Duangphet or ‘Dom’ was at the heart of a rescue in July 2018, which generated warmth and goodwill throughout the world. His death in February this year followed similar joyful scenes in August 2022 when he was awarded a scholarship to study at the top UK soccer academy.
A Senior UK Coroner has issued a report concluding that the 17-year-old Wild Boars footballer Duangphet Phromthep, who died following an incident at a prestigious sporting academy in Leicester in February this year, committed suicide. In a summary report, Professor Catherine Mason made it clear that the circumstances surrounding the death were not suspicious, nor was there any third-party involvement. It comes after an extensive investigation and formal Inquest process following a provisional but unpublished cause of death finding by the Coroner in February.
Last Friday, in the United Kingdom, the Press Association (PA) reported the results of the Coroner’s inquest into the death of 17-year-old Duangphet Phromthep, the young Captain of the famous Wild Boars Soccer Team, who were dramatically rescued from a cave complex in Chiang Rai in July 2018 in a story that captivated the world.
The verdict of the Leicester City and South Leicestershire Coroners Court, adjudicated by Senior Coroner Professor Catherine Mason, was that the young man had taken his own life.
Full investigation into 17-year-old’s death after an incident at Brookhouse College on February 12th 2023, when paramedics and an ambulance were called
It is understood this followed months of exhaustive investigation and enquiries demanded by the Coroner’s office before finalising her report.
Inquest proceedings were opened in the Summer.
The verdict was handed down on October 4th and followed a provisional cause of death issued after the teenager’s death on February 14th last after an incident was reported to Emergency Services at the exclusive Brookhouse College in Market Harborough, Leicester, where Duangphet was attending, having received a scholarship to the soccer academy in August last year.
The sudden death of the teenager has been shrouded in secrecy since then, with reports suggesting that he suffered brain trauma from an incident which occurred at the school on the day when an ambulance and paramedics were summoned.
The young footballer was removed to Kettering General Hospital, where he was formally declared dead on Tuesday, February 14th, after having been placed on life support.
Police insisted from the outset that there was nothing suspicious. Coroner’s report says the suicide was unexpected and could not have been prevented.
From the outset, Leicestershire Police had indicated that the death of the teenager was not suspicious, and Professor Mason confirmed this in her inquest conclusion, which was the subject of Friday’s news report by PA.
‘Duangphet was not known to mental health services, and it is not known why he took the actions that he did,’ the Senior Coroner said in her statement.
‘It could not have been foreseen or prevented,’ Professor Mason wrote in her summary. ‘The police investigation has found no evidence of third-party involvement or suspicious circumstances.’
Following the incident on February 12th 2023, the local police force in Leicestershire issued a brief statement concerning the emergency services call from the school that Sunday.
‘The call concerned the welfare of a pupil. The pupil, a 17-year-old boy, was taken to hospital. He has since died. The boy’s death is not being treated as suspicious, and a file will be prepared for the Coroner.’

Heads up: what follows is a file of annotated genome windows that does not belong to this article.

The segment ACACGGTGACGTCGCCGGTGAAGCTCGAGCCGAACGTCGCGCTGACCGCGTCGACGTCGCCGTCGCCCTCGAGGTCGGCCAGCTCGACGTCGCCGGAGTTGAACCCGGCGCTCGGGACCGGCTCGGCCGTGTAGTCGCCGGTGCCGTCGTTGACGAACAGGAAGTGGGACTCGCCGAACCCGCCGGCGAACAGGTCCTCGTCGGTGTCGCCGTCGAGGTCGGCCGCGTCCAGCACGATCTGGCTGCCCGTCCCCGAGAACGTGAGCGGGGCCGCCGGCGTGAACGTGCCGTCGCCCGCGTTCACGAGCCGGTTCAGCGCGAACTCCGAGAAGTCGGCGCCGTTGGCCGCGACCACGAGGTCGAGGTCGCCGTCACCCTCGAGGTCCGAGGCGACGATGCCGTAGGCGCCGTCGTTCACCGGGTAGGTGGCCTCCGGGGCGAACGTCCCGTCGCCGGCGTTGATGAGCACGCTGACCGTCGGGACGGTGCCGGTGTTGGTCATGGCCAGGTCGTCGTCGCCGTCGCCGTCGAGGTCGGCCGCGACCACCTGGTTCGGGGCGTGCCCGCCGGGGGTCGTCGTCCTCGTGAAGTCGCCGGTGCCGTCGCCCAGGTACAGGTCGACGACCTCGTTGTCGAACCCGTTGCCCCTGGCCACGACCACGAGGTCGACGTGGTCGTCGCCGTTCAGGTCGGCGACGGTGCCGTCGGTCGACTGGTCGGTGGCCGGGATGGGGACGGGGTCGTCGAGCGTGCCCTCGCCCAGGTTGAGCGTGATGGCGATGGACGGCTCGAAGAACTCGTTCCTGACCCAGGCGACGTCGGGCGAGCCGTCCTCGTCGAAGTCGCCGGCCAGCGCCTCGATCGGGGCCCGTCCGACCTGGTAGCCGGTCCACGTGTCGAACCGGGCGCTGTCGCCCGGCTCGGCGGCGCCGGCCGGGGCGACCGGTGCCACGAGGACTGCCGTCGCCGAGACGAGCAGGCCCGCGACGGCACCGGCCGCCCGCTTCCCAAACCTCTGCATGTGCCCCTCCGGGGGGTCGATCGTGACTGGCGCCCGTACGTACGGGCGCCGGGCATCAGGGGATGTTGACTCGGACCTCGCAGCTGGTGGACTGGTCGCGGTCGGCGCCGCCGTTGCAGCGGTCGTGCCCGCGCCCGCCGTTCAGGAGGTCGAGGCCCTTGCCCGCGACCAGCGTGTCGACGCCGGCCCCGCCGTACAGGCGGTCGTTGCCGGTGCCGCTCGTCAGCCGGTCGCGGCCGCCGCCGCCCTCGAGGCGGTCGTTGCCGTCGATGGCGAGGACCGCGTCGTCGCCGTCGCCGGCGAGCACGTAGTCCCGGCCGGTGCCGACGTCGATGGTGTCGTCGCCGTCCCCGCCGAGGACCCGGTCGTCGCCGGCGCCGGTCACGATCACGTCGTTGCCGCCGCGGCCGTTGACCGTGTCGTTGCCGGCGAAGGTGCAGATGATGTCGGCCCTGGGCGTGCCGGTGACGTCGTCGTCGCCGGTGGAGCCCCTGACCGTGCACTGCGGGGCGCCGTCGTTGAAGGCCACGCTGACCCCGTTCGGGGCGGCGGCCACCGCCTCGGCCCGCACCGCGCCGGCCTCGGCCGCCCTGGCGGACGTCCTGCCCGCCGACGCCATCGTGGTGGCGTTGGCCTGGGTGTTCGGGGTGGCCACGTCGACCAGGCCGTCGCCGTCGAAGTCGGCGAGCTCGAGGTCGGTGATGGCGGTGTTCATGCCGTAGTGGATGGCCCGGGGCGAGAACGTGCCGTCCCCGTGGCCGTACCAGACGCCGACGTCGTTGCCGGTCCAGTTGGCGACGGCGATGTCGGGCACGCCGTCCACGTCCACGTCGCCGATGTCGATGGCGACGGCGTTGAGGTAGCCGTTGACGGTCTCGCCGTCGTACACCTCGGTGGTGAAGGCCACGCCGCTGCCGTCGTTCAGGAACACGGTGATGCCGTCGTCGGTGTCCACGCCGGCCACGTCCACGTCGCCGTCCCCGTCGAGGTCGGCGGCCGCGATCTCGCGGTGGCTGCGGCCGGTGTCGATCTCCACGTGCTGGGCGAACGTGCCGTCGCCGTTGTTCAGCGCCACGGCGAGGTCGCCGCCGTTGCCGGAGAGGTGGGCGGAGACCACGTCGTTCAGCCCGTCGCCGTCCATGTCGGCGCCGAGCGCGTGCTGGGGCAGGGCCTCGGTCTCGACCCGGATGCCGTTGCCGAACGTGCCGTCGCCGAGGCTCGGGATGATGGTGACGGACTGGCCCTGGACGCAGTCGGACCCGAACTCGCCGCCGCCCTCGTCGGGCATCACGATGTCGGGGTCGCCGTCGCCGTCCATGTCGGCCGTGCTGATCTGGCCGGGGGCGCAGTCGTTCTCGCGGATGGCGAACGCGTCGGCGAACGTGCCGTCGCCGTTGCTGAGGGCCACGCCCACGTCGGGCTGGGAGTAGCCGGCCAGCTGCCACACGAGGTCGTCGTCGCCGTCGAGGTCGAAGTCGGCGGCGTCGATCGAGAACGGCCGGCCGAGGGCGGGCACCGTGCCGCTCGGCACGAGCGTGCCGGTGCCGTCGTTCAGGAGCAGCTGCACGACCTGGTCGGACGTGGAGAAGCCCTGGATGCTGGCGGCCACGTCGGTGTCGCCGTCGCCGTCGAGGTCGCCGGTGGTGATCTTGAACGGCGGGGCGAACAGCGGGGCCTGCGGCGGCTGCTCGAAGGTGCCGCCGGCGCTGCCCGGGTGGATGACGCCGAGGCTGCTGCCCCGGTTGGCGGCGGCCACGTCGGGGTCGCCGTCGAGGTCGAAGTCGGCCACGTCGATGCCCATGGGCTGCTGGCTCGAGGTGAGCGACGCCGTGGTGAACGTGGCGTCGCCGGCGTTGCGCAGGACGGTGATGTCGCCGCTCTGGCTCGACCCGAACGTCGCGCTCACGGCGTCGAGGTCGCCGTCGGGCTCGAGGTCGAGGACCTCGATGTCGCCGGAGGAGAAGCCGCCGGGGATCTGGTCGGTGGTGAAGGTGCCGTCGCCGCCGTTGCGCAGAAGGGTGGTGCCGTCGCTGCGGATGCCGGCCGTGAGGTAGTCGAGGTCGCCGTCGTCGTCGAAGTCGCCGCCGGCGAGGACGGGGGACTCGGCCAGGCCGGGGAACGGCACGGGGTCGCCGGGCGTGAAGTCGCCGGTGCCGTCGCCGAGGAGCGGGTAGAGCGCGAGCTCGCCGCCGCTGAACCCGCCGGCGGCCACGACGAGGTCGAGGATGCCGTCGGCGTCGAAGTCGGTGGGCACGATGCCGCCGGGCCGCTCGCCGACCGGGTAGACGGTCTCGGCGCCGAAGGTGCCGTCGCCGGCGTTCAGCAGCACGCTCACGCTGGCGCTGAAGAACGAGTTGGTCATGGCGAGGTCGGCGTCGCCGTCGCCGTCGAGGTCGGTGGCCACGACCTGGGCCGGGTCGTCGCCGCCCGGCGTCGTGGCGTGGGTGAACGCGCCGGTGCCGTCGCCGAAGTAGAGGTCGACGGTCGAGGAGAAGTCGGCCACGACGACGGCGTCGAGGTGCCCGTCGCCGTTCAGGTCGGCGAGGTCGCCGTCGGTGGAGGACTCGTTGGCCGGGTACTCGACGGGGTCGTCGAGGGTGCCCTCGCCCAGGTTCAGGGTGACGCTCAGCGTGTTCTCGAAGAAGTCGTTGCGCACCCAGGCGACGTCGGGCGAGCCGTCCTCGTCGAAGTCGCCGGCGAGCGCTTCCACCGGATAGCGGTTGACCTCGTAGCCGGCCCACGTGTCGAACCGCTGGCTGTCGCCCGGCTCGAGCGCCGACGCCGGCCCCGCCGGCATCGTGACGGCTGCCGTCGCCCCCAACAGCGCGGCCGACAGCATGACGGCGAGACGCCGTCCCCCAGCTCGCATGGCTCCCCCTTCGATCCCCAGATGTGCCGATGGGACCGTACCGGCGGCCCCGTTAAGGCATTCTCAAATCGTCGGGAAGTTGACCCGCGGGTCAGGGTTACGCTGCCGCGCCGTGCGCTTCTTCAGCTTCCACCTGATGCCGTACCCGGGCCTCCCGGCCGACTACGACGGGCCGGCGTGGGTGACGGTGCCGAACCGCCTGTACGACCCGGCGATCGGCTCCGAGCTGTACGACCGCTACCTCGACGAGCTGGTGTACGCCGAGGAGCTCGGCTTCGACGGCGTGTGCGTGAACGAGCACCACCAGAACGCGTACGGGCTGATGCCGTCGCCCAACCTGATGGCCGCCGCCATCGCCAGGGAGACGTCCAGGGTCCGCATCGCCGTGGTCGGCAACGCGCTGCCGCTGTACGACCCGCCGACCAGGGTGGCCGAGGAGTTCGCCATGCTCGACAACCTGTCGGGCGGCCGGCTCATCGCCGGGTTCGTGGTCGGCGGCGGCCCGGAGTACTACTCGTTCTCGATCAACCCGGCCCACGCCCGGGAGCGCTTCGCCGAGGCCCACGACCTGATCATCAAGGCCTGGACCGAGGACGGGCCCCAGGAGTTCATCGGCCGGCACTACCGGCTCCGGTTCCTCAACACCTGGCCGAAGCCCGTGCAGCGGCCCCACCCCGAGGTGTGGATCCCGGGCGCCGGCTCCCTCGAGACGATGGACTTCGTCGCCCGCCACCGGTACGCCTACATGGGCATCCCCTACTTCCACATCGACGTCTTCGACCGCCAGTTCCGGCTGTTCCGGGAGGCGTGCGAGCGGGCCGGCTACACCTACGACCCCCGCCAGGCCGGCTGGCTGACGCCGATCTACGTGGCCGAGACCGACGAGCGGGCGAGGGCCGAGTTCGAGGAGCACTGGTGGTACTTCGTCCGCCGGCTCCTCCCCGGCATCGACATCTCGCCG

Duangphet, also known as Dom, was Captain of the Wild Boars football team at the centre of international celebration in July 2018 when they were rescued
On Saturday, March 4, 2023, the cremated remains of Duangphet, also known by his nickname ‘Dom’, the Captain of the famous Wild Boars squad, local Thai boys between 11 and 17 years of age who, with their coach, 25-year-old Ekkaphon Kanthawong became well known and feted after the Tham Luang cave rescue in July 2018 which has since been the subject of several movie blockbusters, arrived back at Suvarnabhumi Airport in Bangkok.
A tearful Thanaporn Phromthep, the mother of Dom, was at Suvarnabhumi Airport to welcome the remains of her son.
The tragic occasion followed a Buddhist religious rites ceremony held in February attended by friends of the footballer and his family at the Wat Phra That Doi Wao, a well-known and revered Buddhist temple in the northern province of Chiang Rai.
Aside from the coach of the Wild Boars team, Mr Ekkaphon, Duangphet was one of the most well-known members of the squad and was famously credited for alerting rescuers to their presence in the Tham Luang cave complex in 2018, when at one point, it was considered likely that the team and their coach had perished.
Sad development in an uplifting story
The subsequent death of the teenager is a sad and poignant development in what had been an uplifting story for Thailand and the rest of the world, notably the United Kingdom, as the core of the rescue team involved UK volunteers, including a local British expat, Mr Vern Unsworth, a seasoned cave explorer.
Mr Unsworth helped recruit two renowned cave divers, Rick Stanton and Johan Volanthen, at home in Britain.
This team, together with the Thai Armed Forces and other specialist volunteers from across the world, helped engineer the rescue after the young boys had spent weeks in the cave complex with their coach having entered it on June 23rd, 2018.
Duangphet or Dom had attended the Vachiralai Bee School in Chiang Mai, a respected secondary-level institution, before being awarded the scholarship to Brook College in Leicestershire.
At the famed football academy, initial reports suggested that the young Thai footballer had been settling in well, having initially travelled to the United Kingdom with family members before becoming a full-time boarder.